Unite the Union v Alec McFadden  EWCA Civ 199
Appeal against an EAT decision that the doctrine of res judicata applies to the disciplinary proceedings of a trade union. Appeal allowed.
In October 2015, Unite received a complaint from a female member, alleging that the Respondent had slapped her bottom. The first disciplinary proceedings were brought by Unite under rule 27.1.7 of Unite's rulebook and Unite found that the alleged action of the Respondent had occurred and amounted to misconduct. The matter in due course came before the ACO. His decision was that there was no misconduct under rule 27.1.7, because the incident did not occur in the workplace; and that Unite had not relied on any other rules in its rulebook. The ACO declared that Unite's first disciplinary proceedings and the penalties imposed were "null and void and of no effect". Unite brought a second set of disciplinary proceedings against the Respondent on 28 November 2017. These proceedings concerned the same factual allegation, but were brought under rules 27.1.1, 27.1.4 and 27.1.5 of the Unite rulebook. It was determined that the Respondent was in breach of rules 27.1.1, 27.1.4 and 27.1.5. The sanction imposed was that the Respondent was barred from holding office in Unite. After a complaint to the CO by the Respondent, the CO ruled that the doctrine of res judicata does not apply to decisions made under Unite's disciplinary procedures. The CO held that the relationship between Unite and its members is comparable to that between an employer and an employee. The Respondent appealed to the EAT. The EAT ruled that the ACO's decision itself was neither null nor void nor of no effect. The effect of his decision was that the Respondent was not in breach of rule 27.1.7 and that the Union had not relied on any other rules in its rulebook. The Union was estopped by that decision from bringing further disciplinary proceedings alleging that the Respondent had slapped the complainant's bottom and was thereby in breach of rule 27.1.7. Unite appealed to the Court of Appeal.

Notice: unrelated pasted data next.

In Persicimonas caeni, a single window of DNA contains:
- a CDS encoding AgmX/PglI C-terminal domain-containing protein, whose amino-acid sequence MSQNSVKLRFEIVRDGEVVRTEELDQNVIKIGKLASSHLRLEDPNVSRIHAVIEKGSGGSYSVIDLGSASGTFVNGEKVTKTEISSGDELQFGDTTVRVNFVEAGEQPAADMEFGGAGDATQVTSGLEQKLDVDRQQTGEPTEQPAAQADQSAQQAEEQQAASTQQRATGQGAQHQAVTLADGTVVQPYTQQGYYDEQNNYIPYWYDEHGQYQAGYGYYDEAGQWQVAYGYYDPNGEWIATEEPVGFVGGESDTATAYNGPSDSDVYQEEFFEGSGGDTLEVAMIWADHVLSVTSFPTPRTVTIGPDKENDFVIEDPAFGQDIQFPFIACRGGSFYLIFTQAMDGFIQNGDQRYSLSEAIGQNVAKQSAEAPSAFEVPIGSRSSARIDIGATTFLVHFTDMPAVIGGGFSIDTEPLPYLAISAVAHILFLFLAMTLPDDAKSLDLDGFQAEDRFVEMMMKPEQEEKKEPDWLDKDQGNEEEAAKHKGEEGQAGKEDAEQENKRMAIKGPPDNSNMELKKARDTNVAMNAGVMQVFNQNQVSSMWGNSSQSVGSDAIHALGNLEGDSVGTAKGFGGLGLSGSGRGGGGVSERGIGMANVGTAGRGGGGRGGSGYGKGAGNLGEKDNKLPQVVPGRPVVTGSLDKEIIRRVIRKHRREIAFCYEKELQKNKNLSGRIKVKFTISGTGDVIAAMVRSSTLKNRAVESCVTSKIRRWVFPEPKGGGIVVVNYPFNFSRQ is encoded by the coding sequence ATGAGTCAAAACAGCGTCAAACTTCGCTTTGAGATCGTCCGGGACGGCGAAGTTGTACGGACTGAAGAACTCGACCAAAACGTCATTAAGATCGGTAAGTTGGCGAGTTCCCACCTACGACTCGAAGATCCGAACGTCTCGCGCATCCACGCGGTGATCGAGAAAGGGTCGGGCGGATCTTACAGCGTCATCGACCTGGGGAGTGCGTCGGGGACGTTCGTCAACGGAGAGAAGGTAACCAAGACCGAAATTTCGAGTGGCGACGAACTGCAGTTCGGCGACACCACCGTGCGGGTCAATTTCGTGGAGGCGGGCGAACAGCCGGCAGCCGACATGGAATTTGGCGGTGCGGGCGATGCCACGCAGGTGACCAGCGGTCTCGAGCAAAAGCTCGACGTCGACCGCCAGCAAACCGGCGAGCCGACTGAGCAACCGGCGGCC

The Court of Appeal allowed the appeal. The essential question for the court to decide was whether the doctrine of res judicata applies to the disciplinary proceedings of a trade union. Citing the judgment from Elias LJ in Christou v London Borough of Haringey  EWCA Civ 178;  QB 131, the distinction which emerges is between a body which is independent of the parties and is invested by law with the power to determine an issue which establishes the existence of a legal right; and other bodies, which are not. The court concluded that in the present context there was no independent body invested by law with jurisdiction to determine the legal rights of the parties. The doctrine of res judicata does not apply to the disciplinary proceedings of a trade union.
Published: 23/02/2021 15:45